"Oh and Hyper-v is free, no licence required." -- Microsoft reserves the right to claim your soul at any time.

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Anonymous Coward

I'd like to reserve the right to try to have a serious discussion on matters MS and Linux related on the Register...

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Holmes

"I'd like to reserve the right to try to have a serious discussion on matters MS and Linux related on the Register..."

Good luck with that.

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Anonymous Coward

I know, it's an aspiration, but this polarised tribalism really gets on my wick.

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FAIL

>I'd like to reserve the right to try to have a serious discussion on matters MS and Linux related on the Register...

>I know, it's an aspiration, but this polarised tribalism really gets on my wick.

Yet you won't even post your little marketing burps without the cover of being AC. Please go away RICHTO. This endless whining hypocrisy is getting on MY wick.

I realise everyone needs to make a living but can't you find a more honest, respectable job suited to your particular talent? Lawyer, politician, used car salesman, telesales, insurance agent... there must be something out there for you.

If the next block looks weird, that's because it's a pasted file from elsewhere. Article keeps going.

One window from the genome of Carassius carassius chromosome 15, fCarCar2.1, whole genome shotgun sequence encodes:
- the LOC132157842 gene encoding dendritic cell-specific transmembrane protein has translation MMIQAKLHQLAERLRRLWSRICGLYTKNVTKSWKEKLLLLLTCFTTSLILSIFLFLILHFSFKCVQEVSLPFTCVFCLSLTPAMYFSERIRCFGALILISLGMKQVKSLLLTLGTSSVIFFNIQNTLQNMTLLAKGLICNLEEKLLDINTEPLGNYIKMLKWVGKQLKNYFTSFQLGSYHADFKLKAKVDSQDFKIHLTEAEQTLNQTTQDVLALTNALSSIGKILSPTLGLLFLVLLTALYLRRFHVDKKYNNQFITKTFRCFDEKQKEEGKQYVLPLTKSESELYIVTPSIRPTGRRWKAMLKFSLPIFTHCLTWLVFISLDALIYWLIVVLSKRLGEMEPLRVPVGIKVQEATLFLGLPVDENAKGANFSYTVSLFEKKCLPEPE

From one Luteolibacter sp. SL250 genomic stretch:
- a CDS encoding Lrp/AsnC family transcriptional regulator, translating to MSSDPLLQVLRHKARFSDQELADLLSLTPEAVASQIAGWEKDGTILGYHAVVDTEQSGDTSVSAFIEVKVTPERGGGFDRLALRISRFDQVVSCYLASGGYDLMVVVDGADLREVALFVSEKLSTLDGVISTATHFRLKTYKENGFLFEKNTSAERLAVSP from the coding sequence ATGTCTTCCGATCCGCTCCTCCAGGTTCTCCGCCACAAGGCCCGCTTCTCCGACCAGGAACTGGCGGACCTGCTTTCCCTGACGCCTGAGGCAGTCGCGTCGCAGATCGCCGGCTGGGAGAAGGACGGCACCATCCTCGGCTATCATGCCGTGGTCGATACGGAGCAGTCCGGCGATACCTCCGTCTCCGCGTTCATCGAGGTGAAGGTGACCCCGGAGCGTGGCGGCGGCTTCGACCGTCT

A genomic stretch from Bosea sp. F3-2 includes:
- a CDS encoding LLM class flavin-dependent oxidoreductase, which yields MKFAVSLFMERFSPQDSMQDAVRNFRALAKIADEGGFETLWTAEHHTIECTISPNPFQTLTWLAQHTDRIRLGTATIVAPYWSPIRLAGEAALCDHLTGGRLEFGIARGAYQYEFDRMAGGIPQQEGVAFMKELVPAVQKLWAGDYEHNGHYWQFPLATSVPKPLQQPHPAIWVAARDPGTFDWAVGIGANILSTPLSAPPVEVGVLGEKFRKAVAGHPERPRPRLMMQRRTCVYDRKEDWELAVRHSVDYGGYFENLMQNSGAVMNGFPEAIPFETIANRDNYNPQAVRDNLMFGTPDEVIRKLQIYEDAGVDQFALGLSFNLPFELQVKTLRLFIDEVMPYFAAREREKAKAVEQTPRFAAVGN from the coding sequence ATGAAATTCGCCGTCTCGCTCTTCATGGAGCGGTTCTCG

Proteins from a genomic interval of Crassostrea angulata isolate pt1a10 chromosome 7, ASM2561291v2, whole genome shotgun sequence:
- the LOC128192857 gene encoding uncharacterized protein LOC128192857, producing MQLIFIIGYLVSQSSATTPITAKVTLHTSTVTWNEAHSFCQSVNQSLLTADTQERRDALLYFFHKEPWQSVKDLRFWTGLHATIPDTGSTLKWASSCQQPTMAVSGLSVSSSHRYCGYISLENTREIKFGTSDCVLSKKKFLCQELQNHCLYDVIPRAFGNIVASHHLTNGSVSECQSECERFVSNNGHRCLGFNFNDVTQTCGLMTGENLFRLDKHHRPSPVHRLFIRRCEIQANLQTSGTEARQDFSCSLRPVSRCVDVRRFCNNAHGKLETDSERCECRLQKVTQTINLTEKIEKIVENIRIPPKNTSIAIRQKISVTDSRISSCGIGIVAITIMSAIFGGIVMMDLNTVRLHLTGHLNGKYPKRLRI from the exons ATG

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Anonymous Coward

I'm not RICHTO, who would fall into my definition of someone who can't seriously this subject discuss for exactly the same reasons as people who seem to perceive any suggestion that their chosen OS isn't perfect and all the others aren't utter rubbish as a personal attack. Especially when this results in them making personal attacks back. Wit: You suggest that someone is an anonymous shill, because you don't agree with you. Grow up.

Many of us have perfectly good reasons for posting AC, such as personal privacy and the fact that we're commenting about core areas which our companies work in and we're not toeing the company line. Personally I work for a very big IT hardware/software vendor who is majorly into FOSS. Commenting about our competitors could leave me in serious trouble if I did it with my real name.

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Linux

"Commenting about our competitors could leave me in serious trouble if I did it with my real name." -- Then pick a handle stooopid!

Hint: It doesn't have to be your real name or use any personally identifying information.

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Anonymous Coward

I'm happy commenting AC, you can usually guess who someone is, over time, with a handle should you have a bit of inside information, such as being their employer. My job is far more valuable to me than making a few commentators briefly happy, before finding something else to complain about.